Friday, July 25, 2014
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Heroin Addiction Treatment

 

A range of treatments exist for heroin addiction, including medications, behavioral therapies. and support groups. Many centers are available to help those in need and can be found through a directory of drug rehab centers. Beyond this, science has taught us that when medication treatment is integrated with other supportive services, patients are often able to stop using heroin and return to stable and productive lives. Treatment often begins with medically assisted detoxification, to help patients withdraw from the drug safely. It is important to note that detoxification alone is not treatment and has not been shown to be effective in preventing relapse—it is merely the first step. Detoxification is often followed by cognitive-behavioral therapy, psychotherapy, marriage and family counseling, and/or any other form of psychotherapy that fits the patient’s needs. Lastly, being active in Narcotics Anonymous and other support groups can help the patient with reintegration into a lifestyle that is abstinent from heroin.

Heroin Withdrawal

The withdrawal syndrome from heroin may begin within 6 to 24 hours of discontinuation of the drug; however, this time frame can fluctuate with the degree of tolerance as well as the amount of the last consumed dose. Symptoms may include: sweating, malaise, anxiety, depression, priapism, extra sensitivity of the genitals in females, general feeling of heaviness, cramp-like pains in the limbs, excessive yawning or sneezing, tears, rhinorrhea, sleep difficulties (insomnia), cold sweats, chills, severe muscle and bone aches, nausea and vomiting, diarrhea, cramps, and fever.

Many users also complain of a painful condition, the so-called “itchy blood”, which often results in compulsive scratching that causes bruises and sometimes ruptures the skin, leaving scabs. Abrupt termination of heroin use often causes muscle spasms in the legs (restless leg syndrome). The intensity of the withdrawal syndrome is variable depending on the dosage of the drug used and the frequency of use. Very severe withdrawal can be precipitated by administering an opioid antagonist to a heroin addict.

Three general approaches are available to ease the physical part of opioid withdrawal. The first is to substitute a longer-acting opioid such as methadone or buprenorphine for heroin or occasionally another short-acting opioid and then slowly taper the dose.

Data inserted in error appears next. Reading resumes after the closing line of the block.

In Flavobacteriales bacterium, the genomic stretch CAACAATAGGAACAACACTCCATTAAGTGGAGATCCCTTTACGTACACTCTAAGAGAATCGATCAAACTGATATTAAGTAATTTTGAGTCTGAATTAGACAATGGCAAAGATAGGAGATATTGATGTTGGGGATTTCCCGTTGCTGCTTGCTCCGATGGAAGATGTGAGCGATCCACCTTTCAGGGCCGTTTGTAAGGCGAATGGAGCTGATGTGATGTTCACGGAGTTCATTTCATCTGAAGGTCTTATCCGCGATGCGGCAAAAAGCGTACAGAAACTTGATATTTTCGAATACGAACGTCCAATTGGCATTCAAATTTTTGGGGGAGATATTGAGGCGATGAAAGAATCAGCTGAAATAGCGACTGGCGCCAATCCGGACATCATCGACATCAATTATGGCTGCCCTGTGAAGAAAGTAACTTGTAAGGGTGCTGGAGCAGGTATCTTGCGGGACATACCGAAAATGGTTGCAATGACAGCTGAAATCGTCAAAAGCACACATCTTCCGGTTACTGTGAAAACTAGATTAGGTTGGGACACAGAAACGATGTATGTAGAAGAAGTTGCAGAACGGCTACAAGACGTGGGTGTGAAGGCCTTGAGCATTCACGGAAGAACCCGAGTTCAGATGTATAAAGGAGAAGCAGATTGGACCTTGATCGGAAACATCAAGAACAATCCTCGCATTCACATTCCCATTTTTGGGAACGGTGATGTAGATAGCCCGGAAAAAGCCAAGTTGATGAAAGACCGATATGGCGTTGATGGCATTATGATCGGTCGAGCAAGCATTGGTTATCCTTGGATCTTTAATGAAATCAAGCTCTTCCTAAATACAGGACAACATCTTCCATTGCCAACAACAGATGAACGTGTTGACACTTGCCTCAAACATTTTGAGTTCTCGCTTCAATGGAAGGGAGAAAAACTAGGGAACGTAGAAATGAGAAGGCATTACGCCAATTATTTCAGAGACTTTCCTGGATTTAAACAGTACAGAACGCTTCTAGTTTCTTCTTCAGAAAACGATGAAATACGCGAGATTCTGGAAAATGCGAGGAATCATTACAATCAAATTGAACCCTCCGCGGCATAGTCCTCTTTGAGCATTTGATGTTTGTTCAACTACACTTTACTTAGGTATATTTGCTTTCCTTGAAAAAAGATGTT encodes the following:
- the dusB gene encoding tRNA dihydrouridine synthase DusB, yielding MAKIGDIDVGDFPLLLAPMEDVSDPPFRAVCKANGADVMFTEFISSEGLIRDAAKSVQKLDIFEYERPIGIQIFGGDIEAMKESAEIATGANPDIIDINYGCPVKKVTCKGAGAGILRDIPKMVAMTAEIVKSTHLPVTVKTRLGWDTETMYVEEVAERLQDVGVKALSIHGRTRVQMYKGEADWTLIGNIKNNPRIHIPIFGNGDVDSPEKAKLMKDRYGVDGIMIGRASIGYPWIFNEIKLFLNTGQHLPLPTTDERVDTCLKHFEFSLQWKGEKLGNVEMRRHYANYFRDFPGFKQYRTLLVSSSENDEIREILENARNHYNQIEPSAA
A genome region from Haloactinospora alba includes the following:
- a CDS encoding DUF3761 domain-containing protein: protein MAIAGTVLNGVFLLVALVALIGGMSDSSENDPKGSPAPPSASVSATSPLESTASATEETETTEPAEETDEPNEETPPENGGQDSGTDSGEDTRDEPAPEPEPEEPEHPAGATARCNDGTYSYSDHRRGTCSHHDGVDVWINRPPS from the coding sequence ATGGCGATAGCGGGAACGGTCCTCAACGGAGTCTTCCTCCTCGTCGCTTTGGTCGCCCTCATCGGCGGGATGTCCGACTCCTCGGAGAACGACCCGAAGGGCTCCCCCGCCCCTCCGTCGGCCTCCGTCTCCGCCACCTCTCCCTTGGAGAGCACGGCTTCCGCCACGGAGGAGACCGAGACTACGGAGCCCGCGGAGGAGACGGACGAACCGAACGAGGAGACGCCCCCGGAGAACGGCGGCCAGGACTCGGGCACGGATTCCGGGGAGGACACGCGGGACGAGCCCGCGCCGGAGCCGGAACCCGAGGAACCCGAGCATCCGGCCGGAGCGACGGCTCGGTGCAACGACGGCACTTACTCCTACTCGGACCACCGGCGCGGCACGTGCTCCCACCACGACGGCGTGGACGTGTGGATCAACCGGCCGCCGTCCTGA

In the second approach, benzodiazepines such as diazepam (Valium) may be recommended for opiate withdrawal especially if there is comorbid alcohol withdrawal. Benzodiazepines may temporarily ease the anxiety, muscle spasms, and insomnia associated with opioid withdrawal. The use of benzodiazepines must be carefully monitored because these drugs have a high risk of physical dependence as well as abuse potential and have little or no cross tolerance with opiates and thus are not generally recommended as a first line treatment strategy. Although heroin withdrawal is very unpleasant, it is rarely fatal.

Medications to Assist in Heroin Detox and Help Prevent Relapse

  • Methadone has been used for more than 30 years to treat heroin addiction. It is a synthetic opiate medication that binds to the same receptors as heroin; but when taken orally, as dispensed, it has a gradual onset of action and sustained effects, reducing the desire for other opioid drugs while preventing withdrawal symptoms. Properly prescribed methadone is not intoxicating or sedating, and its effects do not interfere with ordinary daily activities. At the present time, methadone is only available through specialized opiate treatment programs.
  • Buprenorphine is a more recently approved treatment for heroin addiction (and other opiates). It differs from methadone in having less risk for overdose and withdrawal effects, and importantly, it can be prescribed in the privacy of a doctor’s office.
  • Naltrexone is approved for treating heroin addiction but has not been widely utilized because of compliance issues. It is an opioid receptor blocker, which has been shown to be effective in highly motivated patients. It should only be used in patients who have already been detoxified in order to prevent severe withdrawal symptoms.
  • Naloxone is a shorter acting opioid receptor blocker used to treat cases of overdose.
  • Ibogaine has shown preliminary efficacy for opiate detoxification and for short-term stabilization of drug-dependent persons as they prepare to enter substance abuse treatment. Studies show also that Ibogaine significantly decreased craving for cocaine and heroin during inpatient detoxification. Self-reports of depressive symptoms were also significantly lower after ibogaine treatment and at 30 days after program discharge.
  • Kratom is used as an herbal supplement by individuals to taper off of heroin. Although, there are currently no research studies to support Kratom’s efficacy.
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